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Venus Transit

5 June 2012


June 5, 2012 brought the last of a pair of transits of Venus across the sun for the 21st century. Unlike the 2004 transit which took us to Zambia in Africa, this time we had the option to stay home and watch just the first part of the transit, or to travel only a short distance to see the transit in its entirety. We chose the latter, deciding to travel to Haleakala on Maui, Hawaii. Haleakala is an easily accessible high point (10,000 ft) with good seeing, logistically convenient since I have relatives living on Maui, and a good excuse to have a vacation with our fellow eclipse chasers Greg and Vicki who were flying in from Chicago.


T-day (Transit Day), Minus One

One day prior to the transit, we took a trip to the Haleakala summit to check things out and found that the high winds which had already been blowing for several weeks had not abated. I was told that wind speeds up to 57 mph were recorded that day, causing us a lot of anxiety about the way the next day would go. Fortunately we were able to locate a relatively sheltered spot which still afforded a clear view all the way down to the western horizon, thanks to our Haleakala Amateur Astronomers contact, Rob Ratkowski. Many, many thanks, Rob!

Observatories   Haleakala observatory complex. Our observing site was just on the other side of the high point indicated. The cluster of observatories to the right are part of the U.S. Air Force satellite tracking facilities.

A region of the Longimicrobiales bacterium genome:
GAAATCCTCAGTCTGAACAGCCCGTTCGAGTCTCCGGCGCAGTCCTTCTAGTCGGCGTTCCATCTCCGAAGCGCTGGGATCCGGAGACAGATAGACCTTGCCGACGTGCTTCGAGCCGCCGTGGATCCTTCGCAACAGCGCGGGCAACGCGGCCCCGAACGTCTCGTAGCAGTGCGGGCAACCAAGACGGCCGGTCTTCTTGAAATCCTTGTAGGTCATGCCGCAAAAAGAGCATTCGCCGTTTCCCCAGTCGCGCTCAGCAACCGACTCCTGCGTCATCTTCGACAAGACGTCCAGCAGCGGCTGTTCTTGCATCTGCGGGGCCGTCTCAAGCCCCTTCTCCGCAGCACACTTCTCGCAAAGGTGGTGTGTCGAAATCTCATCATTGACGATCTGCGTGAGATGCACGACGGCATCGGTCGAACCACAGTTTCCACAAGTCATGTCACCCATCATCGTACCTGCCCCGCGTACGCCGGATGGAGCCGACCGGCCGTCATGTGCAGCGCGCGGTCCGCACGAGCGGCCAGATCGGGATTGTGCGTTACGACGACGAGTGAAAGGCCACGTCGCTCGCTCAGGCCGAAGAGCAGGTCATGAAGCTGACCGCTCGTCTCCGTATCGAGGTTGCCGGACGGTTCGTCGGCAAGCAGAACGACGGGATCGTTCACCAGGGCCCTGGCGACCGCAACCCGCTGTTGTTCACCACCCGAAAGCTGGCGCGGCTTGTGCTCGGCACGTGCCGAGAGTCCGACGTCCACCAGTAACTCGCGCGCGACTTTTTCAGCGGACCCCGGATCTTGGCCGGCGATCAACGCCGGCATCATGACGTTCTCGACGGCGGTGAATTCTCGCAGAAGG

Eclipse glasses for sale   Eclipse glasses for sale at the Haleakala Crater Overlook visitor center which is operated by the National Park Service.


T-day (Transit Day)

On transit day, heavy clouds blanketed most of the island, but Haleakala's summit was clear. On top of that, the winds had calmed down to the more normal 15-20 mph, making the transit viewing a complete success.

Transit Images (North to right)
Pinhole image
Transit Time-lapse Video
Pinhole image
2nd Contact Detail Time-lapse Video

All transit photos (including shots for time-lapse videos) were taken with a Nikon D700 + 2x teleconverter on a Borg 100ED telescope (with Thousand Oaks solar filter) for an effective focal length of 1280mm. Exposures were 1/2000 sec. (1/1000 at sunset) at ISO 800.

Solar projection   Solar projection image
Greg demonstrates a more comfortable way to view the transit using a spotting scope for solar projection. The U.S. Air Force satellite tracking facilities are in the background.

The transit began just after noon, making for an uncomfortably high sun angle, and went until a few minutes before sunset when the sun was extremely flattened by atmospheric refraction (we were actually looking down on the setting sun from the 10,000 ft. elevation).

Imaging start
Imaging start
Sun at ~12:30

Imaging start
Sun at sunset